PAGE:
'Pain,’ ’Thursday’ ‘Parabellum’ Make BAL’s WIP

Some WIP films will segue to BAL Goes To Cannes, which unspools May on the Croisette

MADRID – Arauco Hernandez’s “The Enemies of Pain,” Andres Novais Oliveira’s “She Comes Back On Thursday” and Lukas Valenta Rinner’s “Parabellum” have been selected for this year’s Work in Progress at the Buenos Aires Lab (BAL), the industry initiative of Argentina’s Buenos Aires International Independent Film Festival (Bafici) which kicks off today with a gala screening of “The Congress.”

Running April 3-6, BAL’S WIP will feature three other titles that are sure to draw heat – the latest films at rough-cut of Mexico’s Nicolas Pereda, and Argentina’s Luis Ortega and Matias Pineiro.

Extracts from maybe about half the films at BAL’s WIP, an eight-title pix-in-post showcase, will be programmed at the 2nd Bal Goes To Cannes, the Cannes Festival’s first-ever industry showcase, organized by the Cannes Market and BAL. Event’s second edition will unspool on the Croisette during the Festival.

“Pain” marks the awaited directorial debut of Uruguay’s DP-turned-director Arauco Hernandez who has worked with many of the leading lights of last decade’s new Uruguayan cinema: Hernandez served as cinematographer on Adrien Biniez’s “Giant,” Federico Veiroj’s “A Useful Life” and Daniel Hendler’s “Norberto Hardly Late.” It follows three forty-something men, all broken-hearted, two one can short of a six-pack, as they wander through Montevideo’s suburbs.

“She Comes Back on Thursday” is a naturalistic drama about an elderly couple’s separation and its effect on their two sons, from Brazilian Andres Novais Oliveira (picture, “Ghosts,” “About a Month”). As in his prior films, characters are based on real people, much dialogue matter-o-fact, the basic story only slowly emerging.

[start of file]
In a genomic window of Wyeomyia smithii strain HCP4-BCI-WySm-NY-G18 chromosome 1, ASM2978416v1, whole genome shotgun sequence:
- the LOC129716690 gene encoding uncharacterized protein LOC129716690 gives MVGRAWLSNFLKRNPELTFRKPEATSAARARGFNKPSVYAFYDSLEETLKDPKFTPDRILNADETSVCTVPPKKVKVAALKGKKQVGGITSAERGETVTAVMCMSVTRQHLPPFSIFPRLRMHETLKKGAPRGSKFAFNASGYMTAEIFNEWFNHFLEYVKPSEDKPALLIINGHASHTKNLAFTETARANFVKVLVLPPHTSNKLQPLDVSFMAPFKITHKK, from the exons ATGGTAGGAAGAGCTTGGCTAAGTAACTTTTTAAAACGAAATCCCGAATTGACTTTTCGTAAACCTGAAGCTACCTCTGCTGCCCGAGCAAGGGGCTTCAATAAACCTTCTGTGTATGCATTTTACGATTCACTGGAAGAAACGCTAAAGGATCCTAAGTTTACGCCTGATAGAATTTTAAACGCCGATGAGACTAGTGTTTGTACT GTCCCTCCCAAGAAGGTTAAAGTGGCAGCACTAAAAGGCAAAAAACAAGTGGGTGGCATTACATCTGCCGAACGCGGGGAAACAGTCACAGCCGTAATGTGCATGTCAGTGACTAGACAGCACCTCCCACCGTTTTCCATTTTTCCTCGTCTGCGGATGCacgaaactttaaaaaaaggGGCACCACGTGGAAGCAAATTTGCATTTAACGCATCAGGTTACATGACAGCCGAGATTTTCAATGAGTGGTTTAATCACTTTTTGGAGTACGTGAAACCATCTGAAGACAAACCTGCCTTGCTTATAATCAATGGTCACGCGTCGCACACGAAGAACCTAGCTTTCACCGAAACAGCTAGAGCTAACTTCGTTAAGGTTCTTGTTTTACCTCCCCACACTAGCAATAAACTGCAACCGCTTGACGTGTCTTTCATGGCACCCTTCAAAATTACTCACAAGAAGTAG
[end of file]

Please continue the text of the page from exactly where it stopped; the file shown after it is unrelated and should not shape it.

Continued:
Tapping into the contempo angst-laden zeitgeist, Lukas Valenta Rinner’s low-fi sci-fi “Parabellum” tracks middle-class Argentines who check into a survival course preparing for the eventual end of the world and re-connect with their more essential – and violent – selves.

BAL’s WIP also features Chilean Barbara Pestan Floras’ village-set “Joselito,” charting a young son’s gradually boiling resentment of his father, after his mother’s death.

Also at WIP, “El desentendido” stars Brazil-born Ailin Salas (“XXY,” “Some Girls”), one of Argentinean cinema’s most-talked up actresses as a young woman discovering love in mourning.

Lead-produced by Edgar San Juan’s Film Tank in Mexico (“The Secret of Their Eyes,” ”Norteado”), Pereda’s “The Absent” turns on an ageing man who loses his house and land, then his mind. Pineiro, whose “Viola” played at Toronto, creates in “The Princess of France” a melange of Shakespeare’s comedy heroines and a highly contempo Argentina.

Playing at Miami’s Encuentros last month, where it had fans, Ortega’s latest, which reps a reported return to form for the director of “Black Box,” turns on the romance between two street-kids.

BAL’s Work in Progress is just part of the Spanish-language attractions at this year’s Bafici. Its International Competition features the Argentine preem of Santiago Palavecino’s Venice player “Some Girls,” a BAL WIP highlight last year, Diego Ayala and Anibal Jofre’s university graduation movie “Kite Adrift,” a favorite at Locarno’s Carte Blanche, and Luis Lopez Carrasco’s 1982 Spain-set “The Future,” portraying Spain’s descent into hedonist consumerism.

There’s a good buzz on “The Gold Bug,” from Alejo Moguillansky and Fia-Stina Sandlund, a film-within-in-a film farce, David Rubio’s prison-set doc “13 Doors,” and feel-good “Korean Song,” from Gustavo Tarrio and Yael Tujsnaider.

Also playing the Argentine competition are “Necrophobia in 3D,” from Argentine contempo genre pioneer Daniel de la Vega, Ines Maria Barrionuevo’s small-village-set two sisters’ coming-of-age drama “Atlantida,” and Matias Lucchessi’s Berlin and Guadalajara winner “Natural Sciences,” both debuts and two of five features at Bafici shot in burgeoning Argentine regional film hub Cordoba.

Retrospectives take in legendary Israeli Uri Zohar and Swiss documentary filmmaker Jean-Stephane Bron (“Cleveland Versus Wall Street”).

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